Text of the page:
Facebook CEO Mark Zuckerberg just wrapped his keynote to kick off Facebook’s F8 developer conference.
In a nutshell: Facebook wants to be ubiquitous across the web. Not just at Facebook.com.
Here are the bullets:
- The plan is to make Facebook Connect, which is already being used by 100 million people, bigger. This is the system where you can log in to other sites (such as this one) using your Facebook credentials.
- Facebook will add “Like” buttons to sites across the web. If you like content, you can just hit “like.” It will be noted by Facebook. If more of your friends click “like,” it can be added to your stream on Facebook. This may then send traffic back to the originating site, which gives publishers an incentive to put more Facebook buttons on their pages. Zuckerberg expects 1 billion “likes” for Facebook in the first 24 hours.
- Facebook showed someone using CNN and seeing what his friends were just reading on the site via a widget. The “like” button and other features are making the Web more social.
- The biggest applause was when Zuck said they were killing the policy that made third-parties delete all info after 24 hours. This gives sites to access to more data for longer. But there could easily be privacy concerns about this.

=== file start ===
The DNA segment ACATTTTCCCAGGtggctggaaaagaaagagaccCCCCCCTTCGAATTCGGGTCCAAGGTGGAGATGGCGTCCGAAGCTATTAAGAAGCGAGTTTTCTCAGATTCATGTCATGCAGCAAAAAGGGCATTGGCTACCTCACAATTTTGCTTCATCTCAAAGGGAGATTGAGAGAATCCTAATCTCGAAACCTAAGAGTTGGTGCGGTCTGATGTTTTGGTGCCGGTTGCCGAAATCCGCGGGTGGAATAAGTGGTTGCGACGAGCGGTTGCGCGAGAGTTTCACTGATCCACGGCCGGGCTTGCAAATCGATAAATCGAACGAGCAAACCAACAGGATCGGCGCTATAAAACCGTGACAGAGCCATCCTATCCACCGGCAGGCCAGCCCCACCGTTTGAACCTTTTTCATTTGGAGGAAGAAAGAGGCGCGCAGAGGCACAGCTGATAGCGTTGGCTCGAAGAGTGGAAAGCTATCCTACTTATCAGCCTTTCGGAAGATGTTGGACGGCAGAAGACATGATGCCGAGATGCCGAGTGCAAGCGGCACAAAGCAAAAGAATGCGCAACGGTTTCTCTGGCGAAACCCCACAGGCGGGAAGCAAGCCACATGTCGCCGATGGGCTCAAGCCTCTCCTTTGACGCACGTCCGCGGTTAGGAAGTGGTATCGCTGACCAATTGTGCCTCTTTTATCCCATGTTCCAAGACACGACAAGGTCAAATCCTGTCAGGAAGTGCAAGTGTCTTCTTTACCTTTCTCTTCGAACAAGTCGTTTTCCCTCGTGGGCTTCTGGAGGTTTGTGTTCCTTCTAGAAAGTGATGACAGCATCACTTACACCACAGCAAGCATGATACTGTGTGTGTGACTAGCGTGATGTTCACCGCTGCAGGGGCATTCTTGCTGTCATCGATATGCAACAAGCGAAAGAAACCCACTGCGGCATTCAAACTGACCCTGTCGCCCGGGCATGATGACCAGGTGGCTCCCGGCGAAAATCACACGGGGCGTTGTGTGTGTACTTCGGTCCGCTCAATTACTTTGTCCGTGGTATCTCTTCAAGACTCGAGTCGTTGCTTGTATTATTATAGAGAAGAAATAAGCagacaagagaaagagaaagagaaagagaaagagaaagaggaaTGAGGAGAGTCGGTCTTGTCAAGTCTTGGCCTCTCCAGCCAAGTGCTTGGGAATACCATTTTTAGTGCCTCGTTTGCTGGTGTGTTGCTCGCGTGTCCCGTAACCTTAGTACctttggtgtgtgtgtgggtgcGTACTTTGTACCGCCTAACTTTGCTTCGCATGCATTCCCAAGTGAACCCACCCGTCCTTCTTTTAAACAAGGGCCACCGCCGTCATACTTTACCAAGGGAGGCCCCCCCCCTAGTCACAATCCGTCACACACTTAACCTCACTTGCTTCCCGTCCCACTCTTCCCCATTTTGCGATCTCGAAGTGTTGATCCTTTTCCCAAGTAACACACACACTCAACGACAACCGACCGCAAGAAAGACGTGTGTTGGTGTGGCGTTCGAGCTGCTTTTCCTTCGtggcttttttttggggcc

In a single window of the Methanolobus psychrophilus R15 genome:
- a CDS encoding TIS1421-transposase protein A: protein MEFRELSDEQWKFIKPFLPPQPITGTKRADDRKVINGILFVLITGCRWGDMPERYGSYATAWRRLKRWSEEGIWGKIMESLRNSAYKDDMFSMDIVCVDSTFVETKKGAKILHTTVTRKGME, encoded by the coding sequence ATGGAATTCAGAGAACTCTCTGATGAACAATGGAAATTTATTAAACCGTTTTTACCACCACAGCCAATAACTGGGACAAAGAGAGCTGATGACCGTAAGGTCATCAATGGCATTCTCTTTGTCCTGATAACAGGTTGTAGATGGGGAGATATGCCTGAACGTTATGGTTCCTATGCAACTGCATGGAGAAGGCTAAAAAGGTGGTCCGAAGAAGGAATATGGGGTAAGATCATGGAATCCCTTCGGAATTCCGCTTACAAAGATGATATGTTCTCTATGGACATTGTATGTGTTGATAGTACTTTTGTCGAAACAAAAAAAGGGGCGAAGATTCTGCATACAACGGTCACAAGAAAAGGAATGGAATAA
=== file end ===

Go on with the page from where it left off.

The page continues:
- Facebook is also introducing a social toolbar for sites to add at the bottom of their page. With that you can share plenty of things on Facebook more easily. You will also be logged into Facebook and be able to chat with people.
- In addition to all this, Facebook and Microsoft are collaborating to kill Google Docs. (And to give Microsoft’s online version of Office a chance.) Docs.com is Microsoft’s online version of Office. It will be tightly integrated with Facebook. If you want to share a doc, you can send it to a Facebook inbox. (More data here.)
- And finally, Facebook has 400 million users sharing 25 billion things a month.
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